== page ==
The mobile home park industry is in a state of fluctuation. Interest rates have increased from sub-3% to above 7%, and the loan-to-value (LTV) ratios have decreased from 80% to 50-60%, making it harder for buyers to secure financing. Despite this, occupancy rates have increased and available lots are at an all-time low and lot rents are at an all-time high and are still growing. Which could lead to most of the remaining vacancies being absorbed in the next 10 years. The industry has transitioned from mom and pop-run operations to more corporate/professional investor ownership.
With that being said, let’s explore the key trends shaping the mobile home park industry. As a mobile home park buyer or seller, it’s important to stay informed about the latest trends to make informed decisions and stay ahead of the curve.
The mobile home park industry is facing challenges in meeting increasing demand for affordable housing. Cities resist having mobile home parks in their jurisdictions, leading to a net loss in space annually as parks are redeveloped into other uses or shut down due to violations. The production of manufactured homes has been stalled for a decade or longer and currently only produces just a little above ~100,000 units a year (compared to peak production of ~300,000 units a year in the 70’s and 80’s). This lack of supply plus higher borrowing costs for the home owner along with increasing manufacturing costs have contributed to making these mobile homes less affordable for the end user. Despite these challenges, there is a growing demand for affordable housing, and we are seeing an increase in production of mobile homes but still not enough to balance the supply demand curve.
Another key trend is the rise of resident-owned communities (ROC). This is where tenants buy their parks to save on potentially large future rent increases and ownership changes. Thus allowing them to have more control over their park and safeguard their investment. Finally, increased forms of financing are becoming more accessible, making it easier to secure financing, including agency debt, CMBS debt, local bank debt and bridge lending. This could be great for the future of mobile home parks.
While challenges persist, the rise of ROCs and more forms of financing offer potential solutions for investors and tenants to meet increasing demand for affordable housing in the mobile home park industry.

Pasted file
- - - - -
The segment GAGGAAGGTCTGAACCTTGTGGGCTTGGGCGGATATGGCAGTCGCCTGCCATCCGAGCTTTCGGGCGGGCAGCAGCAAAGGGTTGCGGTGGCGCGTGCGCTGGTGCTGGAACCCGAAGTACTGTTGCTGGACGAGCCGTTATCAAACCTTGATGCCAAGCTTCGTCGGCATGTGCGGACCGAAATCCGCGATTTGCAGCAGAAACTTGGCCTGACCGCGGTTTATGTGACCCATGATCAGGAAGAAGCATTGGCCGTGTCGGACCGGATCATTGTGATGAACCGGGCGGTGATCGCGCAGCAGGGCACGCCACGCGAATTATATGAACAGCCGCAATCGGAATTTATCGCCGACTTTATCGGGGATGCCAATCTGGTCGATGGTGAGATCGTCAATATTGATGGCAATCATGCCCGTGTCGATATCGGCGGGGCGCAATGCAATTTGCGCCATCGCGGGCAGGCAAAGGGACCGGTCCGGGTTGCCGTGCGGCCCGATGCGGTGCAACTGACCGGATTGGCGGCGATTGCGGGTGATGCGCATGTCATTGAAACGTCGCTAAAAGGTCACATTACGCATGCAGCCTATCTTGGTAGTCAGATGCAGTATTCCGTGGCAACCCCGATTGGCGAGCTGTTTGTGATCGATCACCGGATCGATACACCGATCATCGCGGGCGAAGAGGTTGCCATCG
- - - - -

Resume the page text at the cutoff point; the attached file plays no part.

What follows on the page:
The mobile home park industry faces a major imbalance in the supply-demand curve. On the investment side there are substantially more buyers than sellers. On the development side, more parks are redeveloped or repurposed to an alternative use and adding insult to injury there is virtually no new park construction happening in most of the country. While there is little risk of overstock, filling vacant lots is limited due to slow home production rates, making infill harder but more valuable for park owners. And lastly, from the tenant side, more people than ever are moving into mobile home parks as rents continue to soar in nearly all US markets. On average, a typical lot rent in most parks is about ½ of a 2 bedroom rent or ⅓ of a 3 bedroom rent, making parks an extremely attractive option for residents.
Cap rates have fluctuated dramatically recently, currently ranging from 7-8% compared to 4-5% in 2021, resulting in a loss of value for sellers primarily due to higher interest rates on new loans, up from 2.5-3.5% and today around 7%. Despite these challenges, mobile home parks generally perform well during recessions and much better than most other forms of housing.
Investors and buyers should stay informed about industry trends. Such as the supply-demand imbalance and fluctuating cap rates, to make informed decisions and take advantage of opportunities for growth.
What to Expect
The mobile home park industry is expected to see rising demand, especially in states with aggressive rent increases. Rent control has become more prevalent specifically in the Northeast. We predict that the Northwest and Northeast regions will be the most affected by rent control policies along with parts of the Midwest. We are hoping that regulations may be put in place to promote more development and ensure a reasonable supply-demand balance which could negate the need for rent controls.
Advancements in technology are continuously changing the industry. With Fintech companies providing new ways for investors to analyze revenue and expense streams, and platforms like Rentbutter simplifying tenant screening. We have seen through the years that consumer behavior is becoming more mobile-home friendly as homes become more modern and high-tech while still being much more affordable than traditional stick-built homes in that same market.
To prepare for the future, mobile home park buyers, sellers, and operators should take note of their city’s plans, establish relations with the municipality, and understand rent control, tenant rights, and evictions. Buyers should also understand the supply-demand curve, and operators should optimize efficiency by scaling or buying other parks nearby. Staying informed and adapting to new technology, regulations, and consumer behaviors can provide growth opportunities in the mobile home park industry.
The MHP Expert
The MHP industry has seen significant changes in recent years, from a fluctuating market to the rise of new technologies and changing consumer behaviors. While the industry is facing challenges and new trends, such as rent control policies and the need for more development, opportunities for growth remain.
Mobile home park buyers, sellers, and operators can prepare for the future by staying informed, establishing relations with their municipality, and optimizing efficiency. To learn more about the mobile home park industry and how to navigate its challenges, visit The MHP Expert’s website today.